RC: What is your view about government’s failure to pay civil servants their June salaries and its implications on the country’s stability? Did these things happen during your time as Finance minister?
SM: Government never failed to pay all its employees, and we did not have preferences or a league table as to who was supposed to be paid first. We paid everyone on the same day, as and when their salaries were due. I do not know about the security threat but to some extent, yes, because Mugabe and Zanu PF have created this differentiation.
The moment they failed to satisfy the needs of the security people they created a security threat, but there is a security threat in not being able to pay public servants whether they are cleaners, permanent secretaries or military generals.
These people must fend for their families and there is a danger if they were to abandon their posts, which could lead to the collapse of the State. That is a very palpable threat.
RC: You are one of the opposition politicians at the forefront of the Coalition of Democrats (Code) unveiled recently. What do you seek to achieve with this coalition?
SM: Our people need time to understand the Code agreement. There are three main platforms, first the structure and organisation platform.
What Code is made up of; the organs, governing council, assembly of delegates, the steering committees and the values we are proposing for leadership in Zimbabwe, whether one is part of Code or not.
I think it is valuable for people to inform themselves. We also have the framework for a programme of action defined by the objectives.
This is not just about electoral cooperation; it’s not about working together on or during elections.
It is about working together to bring about change in the way Zimbabwe is governed, ranging from removing fear to unity, harmony, reconciliation and forgiveness, to economic recovery and upliftment, social services, frameworks that cover all areas of human endeavour in Zimbabwe. There are five of us who signed and we are hoping more will come on board. We are committing ourselves towards this.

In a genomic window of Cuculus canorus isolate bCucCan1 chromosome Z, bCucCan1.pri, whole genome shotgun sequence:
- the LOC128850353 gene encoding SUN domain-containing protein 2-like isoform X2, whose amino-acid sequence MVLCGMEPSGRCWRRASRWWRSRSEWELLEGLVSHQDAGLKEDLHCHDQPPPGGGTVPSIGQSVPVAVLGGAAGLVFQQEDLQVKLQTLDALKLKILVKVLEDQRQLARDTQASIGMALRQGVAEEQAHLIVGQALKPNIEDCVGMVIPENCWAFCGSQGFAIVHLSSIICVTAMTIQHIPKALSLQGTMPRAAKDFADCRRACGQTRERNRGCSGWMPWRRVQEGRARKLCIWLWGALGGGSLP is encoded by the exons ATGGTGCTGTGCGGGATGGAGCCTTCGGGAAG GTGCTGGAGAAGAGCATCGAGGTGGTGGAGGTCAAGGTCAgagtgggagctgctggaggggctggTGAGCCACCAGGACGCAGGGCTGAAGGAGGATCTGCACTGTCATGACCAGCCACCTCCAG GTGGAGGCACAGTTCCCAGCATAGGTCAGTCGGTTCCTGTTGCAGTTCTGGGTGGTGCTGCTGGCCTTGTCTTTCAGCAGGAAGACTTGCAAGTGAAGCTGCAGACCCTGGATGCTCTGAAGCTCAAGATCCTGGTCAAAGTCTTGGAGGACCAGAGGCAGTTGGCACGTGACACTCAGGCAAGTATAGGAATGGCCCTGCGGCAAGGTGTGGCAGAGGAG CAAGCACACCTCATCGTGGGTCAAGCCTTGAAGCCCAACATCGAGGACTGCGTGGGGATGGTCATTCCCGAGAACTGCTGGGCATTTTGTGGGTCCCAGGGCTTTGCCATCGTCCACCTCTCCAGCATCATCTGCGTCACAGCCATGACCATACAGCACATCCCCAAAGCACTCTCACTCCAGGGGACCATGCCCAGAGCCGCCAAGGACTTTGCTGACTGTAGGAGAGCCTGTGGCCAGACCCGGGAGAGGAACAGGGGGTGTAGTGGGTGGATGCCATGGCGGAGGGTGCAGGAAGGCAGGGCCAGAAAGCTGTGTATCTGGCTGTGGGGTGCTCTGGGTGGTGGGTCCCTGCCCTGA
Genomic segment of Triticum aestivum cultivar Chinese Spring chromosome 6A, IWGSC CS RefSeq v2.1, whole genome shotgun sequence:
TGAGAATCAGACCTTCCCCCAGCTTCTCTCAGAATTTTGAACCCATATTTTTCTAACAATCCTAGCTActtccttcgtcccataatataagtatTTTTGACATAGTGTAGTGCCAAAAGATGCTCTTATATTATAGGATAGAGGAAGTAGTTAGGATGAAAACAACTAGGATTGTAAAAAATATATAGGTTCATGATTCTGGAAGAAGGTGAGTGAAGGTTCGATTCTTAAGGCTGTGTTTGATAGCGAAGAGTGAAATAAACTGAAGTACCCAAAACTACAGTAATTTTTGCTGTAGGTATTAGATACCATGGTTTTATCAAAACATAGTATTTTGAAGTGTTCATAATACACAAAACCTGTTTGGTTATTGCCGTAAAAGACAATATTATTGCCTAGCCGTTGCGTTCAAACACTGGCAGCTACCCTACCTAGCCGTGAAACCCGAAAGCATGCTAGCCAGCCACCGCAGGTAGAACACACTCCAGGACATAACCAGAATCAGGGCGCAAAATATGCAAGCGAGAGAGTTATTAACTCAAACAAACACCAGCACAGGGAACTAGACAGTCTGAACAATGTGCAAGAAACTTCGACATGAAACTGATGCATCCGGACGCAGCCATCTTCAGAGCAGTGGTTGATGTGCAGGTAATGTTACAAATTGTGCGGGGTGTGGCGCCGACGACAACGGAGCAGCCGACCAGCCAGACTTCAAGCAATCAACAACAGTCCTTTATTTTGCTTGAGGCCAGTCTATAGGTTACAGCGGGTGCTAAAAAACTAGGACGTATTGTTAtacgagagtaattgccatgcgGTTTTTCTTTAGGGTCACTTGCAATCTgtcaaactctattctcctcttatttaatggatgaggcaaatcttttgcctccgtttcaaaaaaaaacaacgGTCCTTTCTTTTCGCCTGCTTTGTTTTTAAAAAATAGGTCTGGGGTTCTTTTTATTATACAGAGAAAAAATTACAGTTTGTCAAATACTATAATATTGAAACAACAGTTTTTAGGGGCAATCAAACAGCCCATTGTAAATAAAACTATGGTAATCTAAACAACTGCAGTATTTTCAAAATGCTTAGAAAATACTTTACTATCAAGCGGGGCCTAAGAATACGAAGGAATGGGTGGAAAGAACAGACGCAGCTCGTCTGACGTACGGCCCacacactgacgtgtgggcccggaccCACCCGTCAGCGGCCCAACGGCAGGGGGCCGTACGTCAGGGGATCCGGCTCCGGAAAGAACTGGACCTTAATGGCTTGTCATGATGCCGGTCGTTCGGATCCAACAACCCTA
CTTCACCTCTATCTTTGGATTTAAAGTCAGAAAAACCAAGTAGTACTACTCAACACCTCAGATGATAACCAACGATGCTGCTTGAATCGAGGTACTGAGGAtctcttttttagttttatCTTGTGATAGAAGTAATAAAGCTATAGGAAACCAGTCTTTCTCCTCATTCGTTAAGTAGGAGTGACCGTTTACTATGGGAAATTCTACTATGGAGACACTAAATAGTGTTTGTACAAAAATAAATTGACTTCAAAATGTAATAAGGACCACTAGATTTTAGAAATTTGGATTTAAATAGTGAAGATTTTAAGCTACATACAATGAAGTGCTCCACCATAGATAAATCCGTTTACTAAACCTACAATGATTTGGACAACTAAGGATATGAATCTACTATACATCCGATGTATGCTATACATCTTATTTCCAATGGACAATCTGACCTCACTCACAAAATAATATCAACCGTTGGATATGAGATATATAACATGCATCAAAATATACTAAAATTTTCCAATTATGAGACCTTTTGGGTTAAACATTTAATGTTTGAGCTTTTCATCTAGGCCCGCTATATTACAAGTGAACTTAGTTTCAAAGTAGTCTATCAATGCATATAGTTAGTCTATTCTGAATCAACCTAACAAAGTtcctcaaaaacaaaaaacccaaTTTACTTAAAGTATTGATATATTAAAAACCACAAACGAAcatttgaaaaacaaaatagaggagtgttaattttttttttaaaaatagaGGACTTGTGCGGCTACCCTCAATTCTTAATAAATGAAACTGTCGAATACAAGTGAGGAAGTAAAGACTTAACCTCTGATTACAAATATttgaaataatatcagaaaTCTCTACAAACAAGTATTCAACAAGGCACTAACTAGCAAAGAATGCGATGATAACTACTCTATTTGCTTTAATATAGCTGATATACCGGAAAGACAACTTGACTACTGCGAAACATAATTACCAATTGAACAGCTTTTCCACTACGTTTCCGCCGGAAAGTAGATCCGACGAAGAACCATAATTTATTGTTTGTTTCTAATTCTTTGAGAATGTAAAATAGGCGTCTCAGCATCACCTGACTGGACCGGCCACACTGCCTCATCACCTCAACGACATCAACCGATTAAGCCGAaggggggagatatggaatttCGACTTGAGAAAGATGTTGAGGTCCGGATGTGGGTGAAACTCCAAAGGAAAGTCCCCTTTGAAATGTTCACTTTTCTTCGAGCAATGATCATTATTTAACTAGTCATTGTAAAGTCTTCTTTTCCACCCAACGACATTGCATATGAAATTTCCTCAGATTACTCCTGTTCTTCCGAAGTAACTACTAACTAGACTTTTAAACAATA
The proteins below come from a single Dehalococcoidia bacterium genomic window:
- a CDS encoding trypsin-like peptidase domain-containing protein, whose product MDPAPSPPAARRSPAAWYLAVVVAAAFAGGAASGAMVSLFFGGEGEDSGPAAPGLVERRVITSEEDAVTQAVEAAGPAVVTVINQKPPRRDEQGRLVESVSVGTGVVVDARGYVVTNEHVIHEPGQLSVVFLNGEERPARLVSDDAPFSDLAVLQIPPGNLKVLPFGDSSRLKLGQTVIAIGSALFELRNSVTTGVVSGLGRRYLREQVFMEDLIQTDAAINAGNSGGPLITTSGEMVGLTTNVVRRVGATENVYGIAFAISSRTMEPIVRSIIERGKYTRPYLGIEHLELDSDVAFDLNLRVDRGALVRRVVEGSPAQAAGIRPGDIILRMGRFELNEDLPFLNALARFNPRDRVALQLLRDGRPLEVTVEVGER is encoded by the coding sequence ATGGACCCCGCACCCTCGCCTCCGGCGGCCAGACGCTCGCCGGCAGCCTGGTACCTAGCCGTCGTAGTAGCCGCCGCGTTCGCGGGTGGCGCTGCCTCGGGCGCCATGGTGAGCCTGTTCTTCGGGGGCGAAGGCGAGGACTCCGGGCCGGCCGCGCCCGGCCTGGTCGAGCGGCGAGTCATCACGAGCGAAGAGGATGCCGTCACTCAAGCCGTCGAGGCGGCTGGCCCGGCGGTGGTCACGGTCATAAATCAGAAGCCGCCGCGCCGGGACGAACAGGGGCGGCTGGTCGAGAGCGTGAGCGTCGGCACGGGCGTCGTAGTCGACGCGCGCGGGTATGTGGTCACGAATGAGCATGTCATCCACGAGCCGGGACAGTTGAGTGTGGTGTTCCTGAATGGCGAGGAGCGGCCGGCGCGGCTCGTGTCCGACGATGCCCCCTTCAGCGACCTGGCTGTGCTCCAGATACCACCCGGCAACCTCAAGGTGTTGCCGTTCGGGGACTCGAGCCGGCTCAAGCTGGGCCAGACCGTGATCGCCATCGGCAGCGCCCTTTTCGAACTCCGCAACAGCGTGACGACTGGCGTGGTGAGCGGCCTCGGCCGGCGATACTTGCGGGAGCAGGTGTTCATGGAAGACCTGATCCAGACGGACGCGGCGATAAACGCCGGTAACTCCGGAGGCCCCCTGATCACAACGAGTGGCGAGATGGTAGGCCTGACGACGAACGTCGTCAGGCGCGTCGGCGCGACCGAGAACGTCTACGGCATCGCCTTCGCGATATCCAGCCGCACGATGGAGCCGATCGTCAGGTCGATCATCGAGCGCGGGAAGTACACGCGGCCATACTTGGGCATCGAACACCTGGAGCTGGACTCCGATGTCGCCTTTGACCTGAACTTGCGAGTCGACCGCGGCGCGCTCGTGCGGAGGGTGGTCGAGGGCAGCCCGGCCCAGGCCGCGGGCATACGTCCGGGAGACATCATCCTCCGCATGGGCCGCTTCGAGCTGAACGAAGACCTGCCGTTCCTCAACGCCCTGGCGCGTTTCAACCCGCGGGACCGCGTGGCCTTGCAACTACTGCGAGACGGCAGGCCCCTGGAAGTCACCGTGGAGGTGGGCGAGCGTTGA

RC: Will you consider working with former vice-president Joice Mujuru ahead of the 2018 elections?
SM: Yes, I am ready to work with her and others. I am communicating with all leaders in politics, the church, business and civil society. I spend a lot of time meeting people.
I have met Mrs Mujuru and [former Prime Minister Morgan] Tsvangirai several times and [will] continue to do so.
I do not want to make this personal because this is what I find resonating with the yearnings of people of Zimbabwe who would want to see their leaders working together.
The current situation of splinter groups is not doing our cause for change any good.
RC: Do you think the coalition will succeed without the so-called bigger opposition parties?
SM: I think they [bigger parties] are better placed to answer that. All I can say is that extension of invitation for cooperation is a constant factor.